Localized Temperature Field Measurements in Brain via Thin-Film Vertically Integrated Vanadium Oxide Thermistor Arrays

Open Access
Billard, Myles William
Area of Honors:
Engineering Science
Bachelor of Science
Document Type:
Thesis Supervisors:
  • Bruce Gluckman, Thesis Supervisor
  • Bruce Gluckman, Honors Advisor
  • Mark William Horn, Faculty Reader
  • Vanadium Oxide
  • Thermistor
  • Thin-film
  • Sensor
  • TCR
  • Seizure
  • PSU-EEG 8
  • Epilepsy
  • Temperature
  • Brain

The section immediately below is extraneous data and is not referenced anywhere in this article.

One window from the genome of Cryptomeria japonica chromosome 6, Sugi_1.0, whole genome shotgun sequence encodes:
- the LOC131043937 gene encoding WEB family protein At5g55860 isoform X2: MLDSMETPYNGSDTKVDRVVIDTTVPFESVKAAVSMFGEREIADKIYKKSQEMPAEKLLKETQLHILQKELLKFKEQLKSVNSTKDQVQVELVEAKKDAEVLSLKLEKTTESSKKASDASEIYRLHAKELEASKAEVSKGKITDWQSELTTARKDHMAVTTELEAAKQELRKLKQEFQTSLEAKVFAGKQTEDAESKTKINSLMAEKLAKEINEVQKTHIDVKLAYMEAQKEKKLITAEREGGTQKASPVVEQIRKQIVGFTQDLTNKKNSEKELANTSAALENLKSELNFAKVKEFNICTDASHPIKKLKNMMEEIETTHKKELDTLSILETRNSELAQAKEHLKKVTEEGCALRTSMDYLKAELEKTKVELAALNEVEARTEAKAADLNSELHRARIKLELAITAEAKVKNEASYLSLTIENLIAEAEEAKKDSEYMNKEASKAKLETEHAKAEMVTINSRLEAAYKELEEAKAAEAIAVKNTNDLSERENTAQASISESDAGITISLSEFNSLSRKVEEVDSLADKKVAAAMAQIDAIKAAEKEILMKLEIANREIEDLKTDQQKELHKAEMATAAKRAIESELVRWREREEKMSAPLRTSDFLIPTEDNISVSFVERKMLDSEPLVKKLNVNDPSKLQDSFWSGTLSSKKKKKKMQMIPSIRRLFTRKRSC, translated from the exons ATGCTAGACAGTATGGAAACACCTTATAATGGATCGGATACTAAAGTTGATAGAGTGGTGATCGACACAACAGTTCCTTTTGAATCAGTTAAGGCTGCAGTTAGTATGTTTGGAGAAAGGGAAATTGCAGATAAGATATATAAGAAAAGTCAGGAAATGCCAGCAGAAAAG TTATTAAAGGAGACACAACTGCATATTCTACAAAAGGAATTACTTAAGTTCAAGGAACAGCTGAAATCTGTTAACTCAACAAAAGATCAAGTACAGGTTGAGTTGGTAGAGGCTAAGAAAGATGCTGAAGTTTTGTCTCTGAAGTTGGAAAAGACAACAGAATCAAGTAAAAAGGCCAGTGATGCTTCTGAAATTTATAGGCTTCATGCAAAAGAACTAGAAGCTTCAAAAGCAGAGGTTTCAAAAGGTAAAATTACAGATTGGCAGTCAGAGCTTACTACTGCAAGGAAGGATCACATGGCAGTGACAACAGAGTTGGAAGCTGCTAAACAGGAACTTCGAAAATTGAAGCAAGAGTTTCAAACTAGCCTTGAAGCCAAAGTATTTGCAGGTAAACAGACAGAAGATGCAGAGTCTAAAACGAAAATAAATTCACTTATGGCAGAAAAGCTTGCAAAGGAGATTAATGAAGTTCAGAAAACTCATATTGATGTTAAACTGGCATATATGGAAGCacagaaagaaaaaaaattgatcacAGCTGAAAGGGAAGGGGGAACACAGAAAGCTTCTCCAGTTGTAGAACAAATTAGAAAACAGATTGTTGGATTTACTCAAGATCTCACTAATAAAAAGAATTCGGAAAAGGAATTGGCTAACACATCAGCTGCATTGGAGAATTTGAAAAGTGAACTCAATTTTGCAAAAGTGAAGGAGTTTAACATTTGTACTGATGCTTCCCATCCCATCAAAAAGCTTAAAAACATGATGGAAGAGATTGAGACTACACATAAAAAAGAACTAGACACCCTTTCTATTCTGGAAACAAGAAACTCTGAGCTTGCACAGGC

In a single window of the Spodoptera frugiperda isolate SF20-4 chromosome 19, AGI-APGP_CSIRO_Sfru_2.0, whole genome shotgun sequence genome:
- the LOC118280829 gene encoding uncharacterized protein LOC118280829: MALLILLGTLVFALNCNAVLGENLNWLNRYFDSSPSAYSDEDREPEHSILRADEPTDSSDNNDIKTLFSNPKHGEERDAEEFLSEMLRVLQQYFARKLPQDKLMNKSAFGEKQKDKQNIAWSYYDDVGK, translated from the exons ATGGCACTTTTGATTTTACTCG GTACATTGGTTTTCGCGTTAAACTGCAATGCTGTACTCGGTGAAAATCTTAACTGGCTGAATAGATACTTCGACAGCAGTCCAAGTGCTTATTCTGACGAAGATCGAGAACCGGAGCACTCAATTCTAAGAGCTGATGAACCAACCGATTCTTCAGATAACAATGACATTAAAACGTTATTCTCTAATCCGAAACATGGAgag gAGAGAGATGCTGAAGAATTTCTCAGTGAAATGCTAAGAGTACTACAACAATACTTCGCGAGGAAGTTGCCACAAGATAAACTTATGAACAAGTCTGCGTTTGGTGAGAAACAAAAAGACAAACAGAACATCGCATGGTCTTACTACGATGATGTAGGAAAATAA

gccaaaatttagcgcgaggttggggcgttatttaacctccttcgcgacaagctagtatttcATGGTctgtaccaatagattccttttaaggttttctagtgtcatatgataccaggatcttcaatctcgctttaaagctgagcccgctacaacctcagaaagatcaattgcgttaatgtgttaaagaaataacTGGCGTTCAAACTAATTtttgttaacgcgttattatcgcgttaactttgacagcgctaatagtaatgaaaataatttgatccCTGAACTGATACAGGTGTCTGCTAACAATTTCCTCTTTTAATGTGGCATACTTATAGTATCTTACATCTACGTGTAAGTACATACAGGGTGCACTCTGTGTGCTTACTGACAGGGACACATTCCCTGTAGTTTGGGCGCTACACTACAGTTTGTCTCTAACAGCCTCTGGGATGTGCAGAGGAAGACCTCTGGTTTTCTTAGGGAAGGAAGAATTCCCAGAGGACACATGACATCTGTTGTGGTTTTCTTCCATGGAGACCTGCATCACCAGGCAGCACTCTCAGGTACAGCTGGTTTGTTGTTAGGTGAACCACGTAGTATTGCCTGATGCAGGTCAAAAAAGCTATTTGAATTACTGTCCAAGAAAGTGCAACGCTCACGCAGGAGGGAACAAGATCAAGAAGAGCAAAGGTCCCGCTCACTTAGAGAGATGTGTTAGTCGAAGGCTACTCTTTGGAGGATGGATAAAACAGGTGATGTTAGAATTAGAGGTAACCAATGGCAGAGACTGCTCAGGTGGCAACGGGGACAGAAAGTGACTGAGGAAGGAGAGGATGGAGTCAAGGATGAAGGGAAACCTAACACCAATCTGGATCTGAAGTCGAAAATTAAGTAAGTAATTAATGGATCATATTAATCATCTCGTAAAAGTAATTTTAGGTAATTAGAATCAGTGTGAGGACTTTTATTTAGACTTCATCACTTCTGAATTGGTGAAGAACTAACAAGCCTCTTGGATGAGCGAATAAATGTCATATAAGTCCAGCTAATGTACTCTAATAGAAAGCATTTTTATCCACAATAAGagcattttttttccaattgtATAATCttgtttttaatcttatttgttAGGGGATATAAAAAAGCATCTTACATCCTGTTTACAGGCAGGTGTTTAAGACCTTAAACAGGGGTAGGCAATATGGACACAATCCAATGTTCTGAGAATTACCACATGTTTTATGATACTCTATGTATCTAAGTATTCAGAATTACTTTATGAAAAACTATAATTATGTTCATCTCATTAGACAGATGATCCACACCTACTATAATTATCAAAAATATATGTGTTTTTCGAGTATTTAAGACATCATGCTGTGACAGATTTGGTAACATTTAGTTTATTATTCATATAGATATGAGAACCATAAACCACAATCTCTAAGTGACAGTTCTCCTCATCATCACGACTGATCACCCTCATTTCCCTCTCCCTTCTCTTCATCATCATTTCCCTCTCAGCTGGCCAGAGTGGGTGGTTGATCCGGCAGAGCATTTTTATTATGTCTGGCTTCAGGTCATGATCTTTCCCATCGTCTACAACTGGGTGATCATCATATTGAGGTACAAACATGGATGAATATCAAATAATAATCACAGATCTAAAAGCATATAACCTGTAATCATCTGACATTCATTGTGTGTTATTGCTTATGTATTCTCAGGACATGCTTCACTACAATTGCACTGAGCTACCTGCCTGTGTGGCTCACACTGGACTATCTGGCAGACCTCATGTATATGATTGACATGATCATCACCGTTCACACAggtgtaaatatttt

Temperature plays a significant role in neurological function in normal and pathological brain physiology. Examining how temperature fields change within and between different regions of brain, and on a scale relative to the vasculature and neuronal cells that make up brain tissue, could help better characterize and understand the subtleties of neural activity in various physiological conditions such as wake and sleep, and in pathologies such as epilepsy. A device that is capable of localized, chronic temperature field recordings must be sensitive, must not disrupt surrounding tissue with its mechanics or size, must be biocompatible, and must not influence tissue with local heat dissipation or thermal shunting. A novel vertically-integrated vanadium oxide (VOx) thermistor array deposited on flexible polyimide substrate has been developed for measuring local temperature field dynamics in capillary and neuronal networks for rats with a Tetnus Toxin model of epilepsy. Acquisition electronics were developed to interface an array of eight thermistors to Dr. Gluckman’s PSU EEG-8 biopotential recording system. Samples of VOx deposits on glass and polyimide substrates with an active temperature sensing area of 10 μm × 10 μm were tested in-vitro for thermal characteristics and ability of parylene-C passivated samples to record in saline solution. Results from two samples showed temperature coefficient of resistance (TCR) values of -4.04 %/‰C and -4.53 %/C‰ with nominal resistances for functioning thermistors of about 1.3 MW. Analysis of a working channel used in the bulk-heat temperature experimentation showed a real-time average TCR of -4.4%/‰C over a 5 C temperature change. Passivated polyimide samples were able to record for an hour in liquid ionic solution. Additionally, a method for surgical implantation of our device has been developed using polyethylene glycol (PEG) encapsulation and 25 μm thick (1 1 1) type silicon shuttles for insertion assistance. 20 μm thick polyimide strips taken from deposition samples were inserted into 0.6% agarose gel to simulate brain implantation. Additional in-vitro experiments must be performed to test the array’s ability to measure small, controlled temperature gradients. Future in-vivo experiments will be conducted to monitor real-time, localized temperature field dynamics in brain.